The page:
Global ecological 'debt' is mounting
Green groups will stage “Earth Overshoot Day” on Tuesday to draw attention to estimates that people are gobbling up 40% more in resources than the planet can currently replenish.
Over-population and gluttonous lifestyles are driving destruction of forests, fisheries, biodiversity and soil quality, while climate change is inflicting droughts and flooding that stress water supplies and agriculture, according to campaign organisers Global Footprint Network (GFN).
“Earth Overshoot Day” is determined by the last date in the year at which the planet’s 6,7-billion people are living in balance with the planet’s biocapacity.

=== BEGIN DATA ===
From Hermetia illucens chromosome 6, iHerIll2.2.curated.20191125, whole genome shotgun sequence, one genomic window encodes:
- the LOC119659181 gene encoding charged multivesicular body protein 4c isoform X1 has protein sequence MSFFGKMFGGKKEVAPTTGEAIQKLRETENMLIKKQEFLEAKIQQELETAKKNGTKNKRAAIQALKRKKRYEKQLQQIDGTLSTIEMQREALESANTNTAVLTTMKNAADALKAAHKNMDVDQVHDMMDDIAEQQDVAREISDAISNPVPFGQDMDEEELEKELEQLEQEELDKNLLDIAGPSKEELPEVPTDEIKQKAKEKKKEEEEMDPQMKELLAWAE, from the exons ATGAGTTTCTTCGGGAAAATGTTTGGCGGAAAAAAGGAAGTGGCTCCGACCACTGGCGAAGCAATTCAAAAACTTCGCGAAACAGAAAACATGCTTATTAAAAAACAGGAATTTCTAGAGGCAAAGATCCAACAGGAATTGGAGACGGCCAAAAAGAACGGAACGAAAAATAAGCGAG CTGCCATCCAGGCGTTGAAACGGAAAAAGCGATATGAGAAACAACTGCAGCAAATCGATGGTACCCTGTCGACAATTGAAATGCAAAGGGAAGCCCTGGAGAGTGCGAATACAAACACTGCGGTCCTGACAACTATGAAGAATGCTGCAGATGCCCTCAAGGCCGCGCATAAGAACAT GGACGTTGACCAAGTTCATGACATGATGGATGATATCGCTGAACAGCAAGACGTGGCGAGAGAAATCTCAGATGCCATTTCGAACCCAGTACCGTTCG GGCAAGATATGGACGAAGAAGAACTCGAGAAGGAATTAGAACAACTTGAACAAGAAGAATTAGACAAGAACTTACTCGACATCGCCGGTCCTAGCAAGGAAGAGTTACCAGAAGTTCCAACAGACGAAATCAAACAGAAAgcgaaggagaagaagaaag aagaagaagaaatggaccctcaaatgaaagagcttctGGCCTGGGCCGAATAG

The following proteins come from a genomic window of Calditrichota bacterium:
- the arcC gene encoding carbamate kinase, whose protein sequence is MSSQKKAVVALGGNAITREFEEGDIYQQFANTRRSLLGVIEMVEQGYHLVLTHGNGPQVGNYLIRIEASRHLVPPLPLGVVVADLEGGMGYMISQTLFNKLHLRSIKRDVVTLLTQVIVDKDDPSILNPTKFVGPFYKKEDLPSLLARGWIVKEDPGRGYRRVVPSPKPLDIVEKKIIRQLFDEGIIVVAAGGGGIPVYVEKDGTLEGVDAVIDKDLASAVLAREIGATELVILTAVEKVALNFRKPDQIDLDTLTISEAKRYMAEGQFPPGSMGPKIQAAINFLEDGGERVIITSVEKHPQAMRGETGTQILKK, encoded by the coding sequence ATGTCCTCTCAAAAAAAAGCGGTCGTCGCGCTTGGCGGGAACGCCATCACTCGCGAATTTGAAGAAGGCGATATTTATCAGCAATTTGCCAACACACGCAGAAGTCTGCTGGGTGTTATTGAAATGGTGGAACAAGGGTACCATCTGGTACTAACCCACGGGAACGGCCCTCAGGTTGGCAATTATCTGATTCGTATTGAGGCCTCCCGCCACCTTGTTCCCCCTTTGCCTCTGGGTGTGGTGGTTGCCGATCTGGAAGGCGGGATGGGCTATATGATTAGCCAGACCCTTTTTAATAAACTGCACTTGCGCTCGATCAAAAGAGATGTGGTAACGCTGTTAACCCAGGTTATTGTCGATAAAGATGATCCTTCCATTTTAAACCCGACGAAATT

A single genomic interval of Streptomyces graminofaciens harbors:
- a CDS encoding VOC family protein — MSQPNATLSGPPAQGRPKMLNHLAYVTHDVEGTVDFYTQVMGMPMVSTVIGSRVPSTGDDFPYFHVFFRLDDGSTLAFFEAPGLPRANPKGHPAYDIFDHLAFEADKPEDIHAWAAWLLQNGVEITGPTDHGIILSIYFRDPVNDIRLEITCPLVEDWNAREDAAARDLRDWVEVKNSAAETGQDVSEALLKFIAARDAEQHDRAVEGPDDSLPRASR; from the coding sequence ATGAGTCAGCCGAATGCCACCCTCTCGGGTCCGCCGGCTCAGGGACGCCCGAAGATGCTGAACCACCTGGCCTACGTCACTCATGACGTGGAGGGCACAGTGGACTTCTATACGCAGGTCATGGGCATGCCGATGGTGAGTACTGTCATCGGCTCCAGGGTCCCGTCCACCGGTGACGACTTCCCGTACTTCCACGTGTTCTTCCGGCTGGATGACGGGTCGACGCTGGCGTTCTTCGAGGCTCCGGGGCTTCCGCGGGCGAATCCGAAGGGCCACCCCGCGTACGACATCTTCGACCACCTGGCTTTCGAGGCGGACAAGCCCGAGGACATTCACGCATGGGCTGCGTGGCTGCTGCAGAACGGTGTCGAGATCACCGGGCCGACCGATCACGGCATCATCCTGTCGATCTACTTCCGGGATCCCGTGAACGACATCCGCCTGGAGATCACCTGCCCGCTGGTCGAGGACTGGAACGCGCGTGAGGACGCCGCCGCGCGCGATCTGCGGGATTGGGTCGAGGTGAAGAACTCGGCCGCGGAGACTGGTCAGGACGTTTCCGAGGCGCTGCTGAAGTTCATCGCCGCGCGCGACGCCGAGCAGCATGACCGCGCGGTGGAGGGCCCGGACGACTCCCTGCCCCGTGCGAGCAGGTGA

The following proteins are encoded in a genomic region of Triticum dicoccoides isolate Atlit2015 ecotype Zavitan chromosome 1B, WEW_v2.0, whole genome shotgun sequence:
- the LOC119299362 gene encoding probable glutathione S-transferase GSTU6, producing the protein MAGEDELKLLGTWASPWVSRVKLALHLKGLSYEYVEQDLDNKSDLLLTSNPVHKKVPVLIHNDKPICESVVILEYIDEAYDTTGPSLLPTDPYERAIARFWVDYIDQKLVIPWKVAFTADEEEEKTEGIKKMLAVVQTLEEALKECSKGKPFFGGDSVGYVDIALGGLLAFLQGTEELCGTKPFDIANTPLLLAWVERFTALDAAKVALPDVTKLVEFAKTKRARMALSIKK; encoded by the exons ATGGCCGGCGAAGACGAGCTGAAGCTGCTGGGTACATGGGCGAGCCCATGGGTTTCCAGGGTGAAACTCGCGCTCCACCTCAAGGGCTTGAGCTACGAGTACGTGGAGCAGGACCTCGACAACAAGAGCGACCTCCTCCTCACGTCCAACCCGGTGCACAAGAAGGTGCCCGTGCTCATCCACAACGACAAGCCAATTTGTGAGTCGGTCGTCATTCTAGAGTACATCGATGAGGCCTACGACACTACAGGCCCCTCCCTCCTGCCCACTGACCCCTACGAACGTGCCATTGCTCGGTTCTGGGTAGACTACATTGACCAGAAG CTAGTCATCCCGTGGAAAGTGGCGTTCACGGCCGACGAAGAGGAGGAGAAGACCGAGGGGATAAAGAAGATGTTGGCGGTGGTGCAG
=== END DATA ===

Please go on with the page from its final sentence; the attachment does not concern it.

That means in 2008 the period from September 24 to December 31 represents the time in which more resources are being consumed than the Earth can regenerate this year.
The overuse adds to a mounting global ecological “debt”, says GFN.
The last full year when people were deemed to be living in resource equilibrium was in 1985, when the global population was about 4,8-billion.
In 2007, “Earth Overshoot Day”—also called “Ecological Debt Day”—was set at October 6.
The United States is the biggest ecological deficit spender, according to the campaign.
If all people adopted the American lifestyle, with its emphasis on large homes, mobility and voracious use of energy, the world’s population would need 5,4 “Earths” to meet its needs, according to GFN figures for 2006.
Canada (with a lifestyle of 4,2 “Earths”), Britain (3,1) and Germany (2,5) are also singled out as huge consumers of resources.—Sapa-AFP.